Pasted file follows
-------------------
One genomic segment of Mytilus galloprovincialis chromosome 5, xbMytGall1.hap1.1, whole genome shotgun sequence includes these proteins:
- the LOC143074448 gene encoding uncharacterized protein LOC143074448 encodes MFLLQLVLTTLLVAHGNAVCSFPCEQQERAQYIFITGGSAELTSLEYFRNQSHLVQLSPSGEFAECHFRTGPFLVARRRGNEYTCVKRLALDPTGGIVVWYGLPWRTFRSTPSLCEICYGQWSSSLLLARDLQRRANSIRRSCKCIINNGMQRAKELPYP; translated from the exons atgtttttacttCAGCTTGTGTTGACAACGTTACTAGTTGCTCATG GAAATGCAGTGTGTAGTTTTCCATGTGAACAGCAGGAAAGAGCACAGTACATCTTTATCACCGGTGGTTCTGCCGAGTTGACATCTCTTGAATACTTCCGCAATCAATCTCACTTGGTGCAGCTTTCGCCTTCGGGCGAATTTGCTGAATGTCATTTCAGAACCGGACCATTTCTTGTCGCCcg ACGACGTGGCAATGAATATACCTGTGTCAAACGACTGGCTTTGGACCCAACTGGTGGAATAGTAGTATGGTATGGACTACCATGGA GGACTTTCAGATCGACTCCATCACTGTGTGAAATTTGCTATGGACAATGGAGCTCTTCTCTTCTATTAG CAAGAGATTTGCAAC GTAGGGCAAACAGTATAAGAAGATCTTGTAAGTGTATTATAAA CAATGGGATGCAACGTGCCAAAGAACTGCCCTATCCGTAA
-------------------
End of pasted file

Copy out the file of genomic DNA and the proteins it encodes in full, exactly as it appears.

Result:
One genomic segment of Mytilus galloprovincialis chromosome 5, xbMytGall1.hap1.1, whole genome shotgun sequence includes these proteins:
- the LOC143074448 gene encoding uncharacterized protein LOC143074448 encodes MFLLQLVLTTLLVAHGNAVCSFPCEQQERAQYIFITGGSAELTSLEYFRNQSHLVQLSPSGEFAECHFRTGPFLVARRRGNEYTCVKRLALDPTGGIVVWYGLPWRTFRSTPSLCEICYGQWSSSLLLARDLQRRANSIRRSCKCIINNGMQRAKELPYP; translated from the exons atgtttttacttCAGCTTGTGTTGACAACGTTACTAGTTGCTCATG GAAATGCAGTGTGTAGTTTTCCATGTGAACAGCAGGAAAGAGCACAGTACATCTTTATCACCGGTGGTTCTGCCGAGTTGACATCTCTTGAATACTTCCGCAATCAATCTCACTTGGTGCAGCTTTCGCCTTCGGGCGAATTTGCTGAATGTCATTTCAGAACCGGACCATTTCTTGTCGCCcg ACGACGTGGCAATGAATATACCTGTGTCAAACGACTGGCTTTGGACCCAACTGGTGGAATAGTAGTATGGTATGGACTACCATGGA GGACTTTCAGATCGACTCCATCACTGTGTGAAATTTGCTATGGACAATGGAGCTCTTCTCTTCTATTAG CAAGAGATTTGCAAC GTAGGGCAAACAGTATAAGAAGATCTTGTAAGTGTATTATAAA CAATGGGATGCAACGTGCCAAAGAACTGCCCTATCCGTAA